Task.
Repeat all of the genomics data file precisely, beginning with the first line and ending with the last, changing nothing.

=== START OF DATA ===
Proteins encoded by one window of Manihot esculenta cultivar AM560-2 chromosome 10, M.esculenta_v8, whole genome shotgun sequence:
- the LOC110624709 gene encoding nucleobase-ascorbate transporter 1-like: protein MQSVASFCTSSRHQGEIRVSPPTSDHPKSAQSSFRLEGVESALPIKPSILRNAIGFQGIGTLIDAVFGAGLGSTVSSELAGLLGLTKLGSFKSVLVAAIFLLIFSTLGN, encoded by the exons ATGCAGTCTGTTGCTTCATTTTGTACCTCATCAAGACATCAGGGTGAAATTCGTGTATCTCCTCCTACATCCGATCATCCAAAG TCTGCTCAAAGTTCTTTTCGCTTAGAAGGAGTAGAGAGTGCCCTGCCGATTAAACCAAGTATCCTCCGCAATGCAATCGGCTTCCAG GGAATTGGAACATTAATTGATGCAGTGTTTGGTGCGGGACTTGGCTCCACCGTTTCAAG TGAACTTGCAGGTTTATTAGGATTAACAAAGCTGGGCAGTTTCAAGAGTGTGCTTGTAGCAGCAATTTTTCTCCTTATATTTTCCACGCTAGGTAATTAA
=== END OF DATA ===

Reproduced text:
Proteins encoded by one window of Manihot esculenta cultivar AM560-2 chromosome 10, M.esculenta_v8, whole genome shotgun sequence:
- the LOC110624709 gene encoding nucleobase-ascorbate transporter 1-like: protein MQSVASFCTSSRHQGEIRVSPPTSDHPKSAQSSFRLEGVESALPIKPSILRNAIGFQGIGTLIDAVFGAGLGSTVSSELAGLLGLTKLGSFKSVLVAAIFLLIFSTLGN, encoded by the exons ATGCAGTCTGTTGCTTCATTTTGTACCTCATCAAGACATCAGGGTGAAATTCGTGTATCTCCTCCTACATCCGATCATCCAAAG TCTGCTCAAAGTTCTTTTCGCTTAGAAGGAGTAGAGAGTGCCCTGCCGATTAAACCAAGTATCCTCCGCAATGCAATCGGCTTCCAG GGAATTGGAACATTAATTGATGCAGTGTTTGGTGCGGGACTTGGCTCCACCGTTTCAAG TGAACTTGCAGGTTTATTAGGATTAACAAAGCTGGGCAGTTTCAAGAGTGTGCTTGTAGCAGCAATTTTTCTCCTTATATTTTCCACGCTAGGTAATTAA